Read an article today that made me think more about the newest resident of Riverdale: new character Kevin Keller:
"But thinking in terms of quotas as a non-binding guideline could be helpful, because without some sort of prompt to encourage creators to think about diversity the default inclination is to go with what's familiar."
This also makes me think more about how Riverdale functions as an idyllic fictional society. Although it has may progressive traits (openness to all races, gay students, embracing environmentalism, charity work), it does so while embracing what can only be described as traditional family values. None of the core characters in the Archie universe come from broken or single-parent homes. None. And I'm including a lot of secondary characters, including Moose, Midge, Raj, Chuck, Tre, Kimoko, Dilton, Ginger, and others.
I don't want to read too much into the Archie universe, but it's interesting to note that the Progressive Agenda seems only to work when it is built upon the strong foundation of a "traditional" family.
Friday, September 14, 2012
Friday, September 7, 2012
|Today's sorting efforts, part 1|
In truth, I pulled three boxes out of the bottom of my office closet and finally cracked them open to see what was in there. For the past two weeks I've been going through them, reading graphic novels and enjoying some of my stash. But today was about finally taking a stab at organizing the titles so I could continue cataloging them.
So I did what any fanboy would do -- I sat on the bed and went through the boxes, tossing the comics into piles of related titles or publishers. In this case, most of the boxes were full (or half-full) of DC Comics titles.
In particular, I found my stashes of these titles:
- Green Lantern: 23
- Green Arrow (all three major series): 70+
- Impulse: 48
- Young Justice: 22*
I also found a lot of the Bat books (Batman, Detective Comics, Batgirl, Nightwing, Robin, etc.), but I didn't enter them into the system. I'm creating a huge Bat Stack and will handle them later. After sorting the comics, I entered some into the computer. Sorting by index, I was able to determine that I entered 159 comics today, most in those series mentioned above.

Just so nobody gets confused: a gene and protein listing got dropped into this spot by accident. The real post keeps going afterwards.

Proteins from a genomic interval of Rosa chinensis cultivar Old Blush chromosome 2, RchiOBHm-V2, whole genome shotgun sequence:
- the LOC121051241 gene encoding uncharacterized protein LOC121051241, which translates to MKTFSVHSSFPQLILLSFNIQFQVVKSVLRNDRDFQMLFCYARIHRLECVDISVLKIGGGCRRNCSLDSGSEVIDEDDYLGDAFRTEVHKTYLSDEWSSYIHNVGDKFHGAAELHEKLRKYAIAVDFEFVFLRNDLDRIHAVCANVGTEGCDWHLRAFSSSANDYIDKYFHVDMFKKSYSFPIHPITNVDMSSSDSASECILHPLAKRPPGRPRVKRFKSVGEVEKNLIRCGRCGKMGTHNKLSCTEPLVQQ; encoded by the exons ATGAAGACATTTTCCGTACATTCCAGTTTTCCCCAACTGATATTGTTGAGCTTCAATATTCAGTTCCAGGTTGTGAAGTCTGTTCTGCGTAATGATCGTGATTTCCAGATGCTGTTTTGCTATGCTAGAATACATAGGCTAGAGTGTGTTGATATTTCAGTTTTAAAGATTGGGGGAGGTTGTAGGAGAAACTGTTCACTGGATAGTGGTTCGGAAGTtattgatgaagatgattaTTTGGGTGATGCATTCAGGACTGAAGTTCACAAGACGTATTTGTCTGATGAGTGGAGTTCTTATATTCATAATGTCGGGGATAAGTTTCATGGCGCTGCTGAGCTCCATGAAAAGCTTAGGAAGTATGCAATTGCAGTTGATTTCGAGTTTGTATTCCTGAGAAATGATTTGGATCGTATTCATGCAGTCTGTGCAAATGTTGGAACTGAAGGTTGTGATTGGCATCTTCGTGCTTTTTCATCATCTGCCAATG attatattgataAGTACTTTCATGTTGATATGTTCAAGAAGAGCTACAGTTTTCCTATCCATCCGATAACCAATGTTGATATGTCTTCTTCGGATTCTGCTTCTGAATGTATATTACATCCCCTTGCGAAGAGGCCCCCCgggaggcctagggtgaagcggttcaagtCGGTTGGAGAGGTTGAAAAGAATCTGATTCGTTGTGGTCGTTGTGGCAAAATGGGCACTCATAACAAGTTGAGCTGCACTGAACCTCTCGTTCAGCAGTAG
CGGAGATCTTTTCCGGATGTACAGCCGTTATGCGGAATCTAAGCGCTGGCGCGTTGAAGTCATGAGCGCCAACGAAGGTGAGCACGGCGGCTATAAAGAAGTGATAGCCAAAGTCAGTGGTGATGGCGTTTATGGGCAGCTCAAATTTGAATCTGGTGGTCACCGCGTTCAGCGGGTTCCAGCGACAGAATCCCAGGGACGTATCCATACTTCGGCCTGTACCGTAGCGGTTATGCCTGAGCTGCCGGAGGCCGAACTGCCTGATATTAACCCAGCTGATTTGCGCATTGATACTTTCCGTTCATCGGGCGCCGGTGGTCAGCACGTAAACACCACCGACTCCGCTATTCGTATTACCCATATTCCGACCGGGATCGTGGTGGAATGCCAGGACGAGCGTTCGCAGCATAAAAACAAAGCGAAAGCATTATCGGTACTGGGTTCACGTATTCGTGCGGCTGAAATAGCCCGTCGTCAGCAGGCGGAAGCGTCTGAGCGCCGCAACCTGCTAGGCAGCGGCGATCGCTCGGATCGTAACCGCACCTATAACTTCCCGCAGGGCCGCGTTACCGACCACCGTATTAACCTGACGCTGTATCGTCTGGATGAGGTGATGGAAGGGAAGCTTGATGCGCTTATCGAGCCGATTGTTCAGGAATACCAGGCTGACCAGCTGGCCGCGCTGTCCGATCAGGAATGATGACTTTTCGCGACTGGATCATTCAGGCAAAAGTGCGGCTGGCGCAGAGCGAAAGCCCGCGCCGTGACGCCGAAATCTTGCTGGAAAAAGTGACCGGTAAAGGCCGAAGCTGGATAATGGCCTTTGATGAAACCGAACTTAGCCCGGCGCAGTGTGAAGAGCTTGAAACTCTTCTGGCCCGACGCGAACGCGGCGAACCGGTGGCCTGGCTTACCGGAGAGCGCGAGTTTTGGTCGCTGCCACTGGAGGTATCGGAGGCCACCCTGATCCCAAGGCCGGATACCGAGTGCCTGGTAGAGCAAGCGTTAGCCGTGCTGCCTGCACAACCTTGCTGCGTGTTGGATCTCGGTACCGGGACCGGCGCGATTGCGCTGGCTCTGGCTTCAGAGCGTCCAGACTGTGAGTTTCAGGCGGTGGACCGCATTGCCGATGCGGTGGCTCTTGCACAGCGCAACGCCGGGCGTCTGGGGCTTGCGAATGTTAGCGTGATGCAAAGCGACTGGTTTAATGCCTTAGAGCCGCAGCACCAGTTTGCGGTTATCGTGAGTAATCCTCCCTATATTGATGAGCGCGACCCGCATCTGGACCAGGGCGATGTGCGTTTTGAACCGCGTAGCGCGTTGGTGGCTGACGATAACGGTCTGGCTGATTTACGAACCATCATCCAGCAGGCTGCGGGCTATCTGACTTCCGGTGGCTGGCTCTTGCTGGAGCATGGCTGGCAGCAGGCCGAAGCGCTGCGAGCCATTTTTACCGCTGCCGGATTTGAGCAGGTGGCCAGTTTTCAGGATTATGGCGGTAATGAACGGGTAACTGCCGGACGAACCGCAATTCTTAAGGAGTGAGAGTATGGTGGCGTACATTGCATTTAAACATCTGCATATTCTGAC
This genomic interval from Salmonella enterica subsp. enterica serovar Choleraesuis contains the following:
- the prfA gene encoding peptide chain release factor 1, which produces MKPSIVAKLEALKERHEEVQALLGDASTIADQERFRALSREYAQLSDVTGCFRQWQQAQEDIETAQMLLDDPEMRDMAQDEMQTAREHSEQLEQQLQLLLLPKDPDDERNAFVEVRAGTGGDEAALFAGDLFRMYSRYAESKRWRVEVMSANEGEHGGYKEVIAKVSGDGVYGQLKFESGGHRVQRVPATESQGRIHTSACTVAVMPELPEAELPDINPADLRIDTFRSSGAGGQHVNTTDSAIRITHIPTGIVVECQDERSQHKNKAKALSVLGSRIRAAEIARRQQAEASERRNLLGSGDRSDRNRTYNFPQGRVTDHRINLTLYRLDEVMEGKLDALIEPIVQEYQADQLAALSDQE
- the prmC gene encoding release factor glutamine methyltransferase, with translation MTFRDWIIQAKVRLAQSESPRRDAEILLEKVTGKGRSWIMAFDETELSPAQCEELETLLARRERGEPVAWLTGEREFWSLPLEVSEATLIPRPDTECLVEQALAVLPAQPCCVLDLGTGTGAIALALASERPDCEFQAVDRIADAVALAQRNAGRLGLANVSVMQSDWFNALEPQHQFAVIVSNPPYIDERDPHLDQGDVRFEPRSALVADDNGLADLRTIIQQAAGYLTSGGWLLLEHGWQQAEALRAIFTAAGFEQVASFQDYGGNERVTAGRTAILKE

BTW: I put a star by young Justice because it includes that pesky "Sins of Youth" series, which includes nine comics that have a #1 number. That means nine different series, which makes it that much harder to catalog in the Collectorz.com software.
My Stash Statistics
|My other stacks, including lots of Green Arrow, Green Lantern |
and a big bunch of misc. publishers like Bongo.
So, today I crossed a threshold by having cataloged 4,006 comics. By my rough estimate, that puts me at the 40% mark, but to be honest, I'm thinking it looks closer to 30% of my total. I've got a LOT of boxes I haven't even touched, yet. And lots more to sort and catalog from what I have touched. As I said, that Bat Stack is getting bigger all the time (although I have entered a lot of Robin and Nightwing comics). Time will tell, though. I still think that my collection is around 10,000 comics.
As things stand, here are my top 5 publishers:
- 1,260 - DC Comics
- 1,105 - Marvel Comics
- 969 - Archie Comics
- 198 - Kenzer & Co.
- 52 - First Comics
And my top 10 series are:
- 162 - Knights of the Dinner Table
- 130 - The Defenders
- 97 - Jughead's Double Digest
- 92 - Archie's Pals-N-Gals
- 79 - Archie Double Digest
- 75 Bett & Veronica Double Digest
- 66 - Green Arrow, vol. 2
- 66 - Fantastic Four, Vol. 1
- 66 - Betty
- 62 - Archie Comics Digest
The Archie Comics are disproportionately represented at this time because I started with the Archie Comics. I have yet to enter any of my Daredevil or X-Men comics, and as I mentioned previously, I have a lot of Batman books sitting on the sidelines in my Bat Stack.
In other news, I plan to make a big purchase of boxes and shelves in the next month so I can finally have everything lined up and can start putting this stuff away for long-term storage and finally get a grip on what I have in my stash.